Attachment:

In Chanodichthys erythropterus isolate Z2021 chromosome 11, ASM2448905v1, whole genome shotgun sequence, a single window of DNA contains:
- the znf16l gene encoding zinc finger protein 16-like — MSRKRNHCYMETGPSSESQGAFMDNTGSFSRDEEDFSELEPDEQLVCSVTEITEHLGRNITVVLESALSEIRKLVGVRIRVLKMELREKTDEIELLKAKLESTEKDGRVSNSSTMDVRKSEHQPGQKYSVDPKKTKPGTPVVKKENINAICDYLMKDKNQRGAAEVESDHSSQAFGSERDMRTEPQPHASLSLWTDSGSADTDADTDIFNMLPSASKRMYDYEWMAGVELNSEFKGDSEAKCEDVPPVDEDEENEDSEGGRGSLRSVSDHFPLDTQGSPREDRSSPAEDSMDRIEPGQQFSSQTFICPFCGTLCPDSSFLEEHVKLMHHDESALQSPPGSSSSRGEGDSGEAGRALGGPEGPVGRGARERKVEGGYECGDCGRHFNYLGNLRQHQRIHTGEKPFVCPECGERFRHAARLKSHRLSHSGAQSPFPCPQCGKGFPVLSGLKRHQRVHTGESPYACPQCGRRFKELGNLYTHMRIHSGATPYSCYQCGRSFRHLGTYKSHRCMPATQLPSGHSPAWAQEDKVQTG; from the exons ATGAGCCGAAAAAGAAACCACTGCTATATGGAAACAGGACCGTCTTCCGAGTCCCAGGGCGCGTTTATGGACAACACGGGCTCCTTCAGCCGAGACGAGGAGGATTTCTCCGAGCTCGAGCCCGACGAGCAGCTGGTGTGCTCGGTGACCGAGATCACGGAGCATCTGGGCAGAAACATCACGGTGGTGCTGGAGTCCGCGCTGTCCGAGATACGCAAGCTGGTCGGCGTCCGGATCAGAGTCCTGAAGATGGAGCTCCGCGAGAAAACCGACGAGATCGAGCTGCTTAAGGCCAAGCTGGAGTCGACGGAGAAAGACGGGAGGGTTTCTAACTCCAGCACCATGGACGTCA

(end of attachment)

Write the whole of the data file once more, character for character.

In Chanodichthys erythropterus isolate Z2021 chromosome 11, ASM2448905v1, whole genome shotgun sequence, a single window of DNA contains:
- the znf16l gene encoding zinc finger protein 16-like — MSRKRNHCYMETGPSSESQGAFMDNTGSFSRDEEDFSELEPDEQLVCSVTEITEHLGRNITVVLESALSEIRKLVGVRIRVLKMELREKTDEIELLKAKLESTEKDGRVSNSSTMDVRKSEHQPGQKYSVDPKKTKPGTPVVKKENINAICDYLMKDKNQRGAAEVESDHSSQAFGSERDMRTEPQPHASLSLWTDSGSADTDADTDIFNMLPSASKRMYDYEWMAGVELNSEFKGDSEAKCEDVPPVDEDEENEDSEGGRGSLRSVSDHFPLDTQGSPREDRSSPAEDSMDRIEPGQQFSSQTFICPFCGTLCPDSSFLEEHVKLMHHDESALQSPPGSSSSRGEGDSGEAGRALGGPEGPVGRGARERKVEGGYECGDCGRHFNYLGNLRQHQRIHTGEKPFVCPECGERFRHAARLKSHRLSHSGAQSPFPCPQCGKGFPVLSGLKRHQRVHTGESPYACPQCGRRFKELGNLYTHMRIHSGATPYSCYQCGRSFRHLGTYKSHRCMPATQLPSGHSPAWAQEDKVQTG; from the exons ATGAGCCGAAAAAGAAACCACTGCTATATGGAAACAGGACCGTCTTCCGAGTCCCAGGGCGCGTTTATGGACAACACGGGCTCCTTCAGCCGAGACGAGGAGGATTTCTCCGAGCTCGAGCCCGACGAGCAGCTGGTGTGCTCGGTGACCGAGATCACGGAGCATCTGGGCAGAAACATCACGGTGGTGCTGGAGTCCGCGCTGTCCGAGATACGCAAGCTGGTCGGCGTCCGGATCAGAGTCCTGAAGATGGAGCTCCGCGAGAAAACCGACGAGATCGAGCTGCTTAAGGCCAAGCTGGAGTCGACGGAGAAAGACGGGAGGGTTTCTAACTCCAGCACCATGGACGTCA